Do not drive on Iron Age Road unless you have experience driving on soft sand, have a truck, have your wits about you, or know a towing company. Lots of bad things happened to us on Iron Age Road. We got out of the car to look at something and the battery died. We sent our pin to a local JT’er and friend of A-Z West, Rachel Burgos, who came to rescue us and jump start our battery. Then our phones died. Then her dog Banshee ran away and it was getting dark. With our car jumped, we were ready to leave the area but encountered a large sand pit, where we got severely stuck. Rachel came to check on us again once she found Banshee a few hours later, found us stuck, helped to call a towing company, and had to go around the back way to escape Iron Age Road herself, only to get deeper in. The whole encounter on Iron Age Road lasted over 6 hours. Beautiful sunset, though.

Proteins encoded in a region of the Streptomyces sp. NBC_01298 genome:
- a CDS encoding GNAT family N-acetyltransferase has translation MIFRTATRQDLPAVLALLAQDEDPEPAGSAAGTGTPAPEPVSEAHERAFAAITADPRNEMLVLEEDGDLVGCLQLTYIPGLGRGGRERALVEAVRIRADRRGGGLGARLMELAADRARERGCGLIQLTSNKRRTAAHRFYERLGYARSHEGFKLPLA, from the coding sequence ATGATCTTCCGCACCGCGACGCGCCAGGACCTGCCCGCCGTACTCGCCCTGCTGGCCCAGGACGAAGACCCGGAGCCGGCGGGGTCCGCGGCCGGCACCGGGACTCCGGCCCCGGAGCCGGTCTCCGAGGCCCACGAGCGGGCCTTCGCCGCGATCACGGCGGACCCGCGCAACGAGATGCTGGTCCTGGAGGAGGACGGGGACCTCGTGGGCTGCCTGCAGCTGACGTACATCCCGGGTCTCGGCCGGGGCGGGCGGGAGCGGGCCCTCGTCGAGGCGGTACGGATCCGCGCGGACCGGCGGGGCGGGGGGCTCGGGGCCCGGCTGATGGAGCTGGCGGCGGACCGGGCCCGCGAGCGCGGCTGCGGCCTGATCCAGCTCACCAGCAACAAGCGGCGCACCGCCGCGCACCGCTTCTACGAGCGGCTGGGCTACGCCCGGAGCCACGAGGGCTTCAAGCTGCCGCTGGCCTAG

The HDTS Ironage Road parcel is a 40 acre site out at the most eastern edge of Wonder Valley in the Sheephole Valley Wilderness area. Ironage Road is the dirt road that connects Hwy 62 and Amboy Road (so you can reach it using either access road)
The area is publicly accessible to anyone willing to risk the perilous roads to get there. It has been reported that Iron Age may reopen again to further extract ore from the large tailings, but as of 2018 nothing has changed. Access could be restricted at any time.
I was introduced to this site by some older folks who are familiar with the area and took me with them on an expedition to collect magnetite. Impressed with the large exposed road cuts and fractured surfaces found in the mine I returned to attempt to reproduce molds of the disturbed rock face. I spent five days traveling in and out of this site to complete the work.